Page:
Vail Daily column: How might election affect your investments?
November 1, 2012
Election Day is drawing near. As a citizen, you’ll want to cast your ballot for those candidates who best represent your views on a range of important issues. But as an investor, you might be wondering how the election’s outcome might affect one specific area – your financial outlook.
There’s no simple answer, of course. But a look back in time does reveal some points of interest. Most notably, the stock market and the economy have performed well, on average, under every combination of Democrats and Republicans in Washington. But there are differences – specifically, the economy has historically grown faster under Democratic presidents and when Democrats had the majority in Congress. On the other hand, inflation has historically been lower during Republican presidencies and congressional majorities, resulting in improved performance for the bond market.
Still, these tendencies don’t necessarily have predictive power. Furthermore, when assessing the long-term effect on investment prices, there’s strong evidence that market forces – such as corporate earnings, consumer spending and interest rates – are more important than politics or elections.
Consequently, you’ll want to stay current on these market forces as you monitor your investment strategy over time.
But wait – won’t your tax situation change, based on who wins the election? Specifically, won’t there be changes related to how your investment earnings are taxed?
At this stage, it’s hard to predict what these changes might look like, if they happen at all. Keep in mind that the next president, no matter who he is, will need to get his plan through Congress, so whatever emerges in the way of tax changes may look considerably different than what either candidate proposes.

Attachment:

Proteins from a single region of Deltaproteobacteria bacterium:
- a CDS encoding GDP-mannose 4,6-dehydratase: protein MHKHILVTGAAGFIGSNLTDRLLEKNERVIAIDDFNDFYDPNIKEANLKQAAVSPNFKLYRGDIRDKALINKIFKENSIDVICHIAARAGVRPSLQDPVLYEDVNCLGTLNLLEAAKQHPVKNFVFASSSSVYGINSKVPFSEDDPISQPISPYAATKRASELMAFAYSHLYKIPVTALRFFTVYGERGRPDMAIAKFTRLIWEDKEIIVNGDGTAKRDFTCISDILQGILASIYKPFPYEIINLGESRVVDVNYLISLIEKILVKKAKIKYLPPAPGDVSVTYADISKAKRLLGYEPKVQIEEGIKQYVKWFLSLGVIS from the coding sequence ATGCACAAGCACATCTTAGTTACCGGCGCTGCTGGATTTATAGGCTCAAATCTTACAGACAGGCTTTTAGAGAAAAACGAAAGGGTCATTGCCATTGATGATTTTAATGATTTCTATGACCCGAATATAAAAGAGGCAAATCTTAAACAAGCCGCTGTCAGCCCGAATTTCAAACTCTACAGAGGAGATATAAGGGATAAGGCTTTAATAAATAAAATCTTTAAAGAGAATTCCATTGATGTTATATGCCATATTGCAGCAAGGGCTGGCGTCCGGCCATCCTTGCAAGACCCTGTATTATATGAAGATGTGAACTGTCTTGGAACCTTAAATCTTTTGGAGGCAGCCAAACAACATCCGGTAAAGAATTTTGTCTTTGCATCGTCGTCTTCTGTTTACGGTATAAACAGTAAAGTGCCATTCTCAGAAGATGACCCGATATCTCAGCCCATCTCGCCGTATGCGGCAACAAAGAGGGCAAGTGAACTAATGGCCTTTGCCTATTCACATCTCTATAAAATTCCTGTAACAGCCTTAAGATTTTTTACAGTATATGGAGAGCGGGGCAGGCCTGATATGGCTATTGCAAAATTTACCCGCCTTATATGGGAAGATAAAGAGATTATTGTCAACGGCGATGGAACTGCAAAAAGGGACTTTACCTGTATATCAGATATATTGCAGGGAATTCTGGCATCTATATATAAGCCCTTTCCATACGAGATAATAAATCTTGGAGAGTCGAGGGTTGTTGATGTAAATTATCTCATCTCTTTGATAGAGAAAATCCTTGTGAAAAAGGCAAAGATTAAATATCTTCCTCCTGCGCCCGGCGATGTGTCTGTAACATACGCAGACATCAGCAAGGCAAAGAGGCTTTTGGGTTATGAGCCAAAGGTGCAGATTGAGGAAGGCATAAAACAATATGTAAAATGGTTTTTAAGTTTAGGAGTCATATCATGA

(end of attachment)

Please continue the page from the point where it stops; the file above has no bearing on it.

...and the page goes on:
That’s also the case for other policy changes, and it’s one of the main reasons that you shouldn’t “play politics” with your investment portfolio. It’s difficult to guess what will happen to policy – and the consequences are frequently different than intended.
Ultimately, your investment success will depend less on the decisions made by a president or Congress and more on the decisions that you make. So, instead of thinking about what the financial markets might do if one party is in power, or focusing too much on how your investment taxes may change if one candidate is elected president, cast your “vote” for solid investment principles, such as buying quality investments, holding them for the long term, staying aware of your risk tolerance and, especially, diversifying your holdings. While diversification can’t guarantee profits or prevent losses, it can help reduce the effects of volatility on your portfolio – which will make it easier to establish a strategy and stick to it.
Like many people, you’ll be interested in the outcome of the election. But when it comes to taking charge of your financial future, don’t wait for Washington. You’re in charge – you’re the one who will need to gather the resources and get the professional help necessary to keep your investments aligned with your long-term financial goals. Don’t be distracted by the political rhetoric – and use your power wisely.
This article was written by Edward Jones for use by your local Edward Jones financial adviser. Edward Jones and its associates and financial advisers do not provide tax or legal advice. Tina DeWitt, Charlie Wick and Kevin Brubeck are financial advisers with Edward Jones Investments. They can be reached in Edwards at 970-926-1728 or in Eagle at 970-328-4959 or 970-328-0361.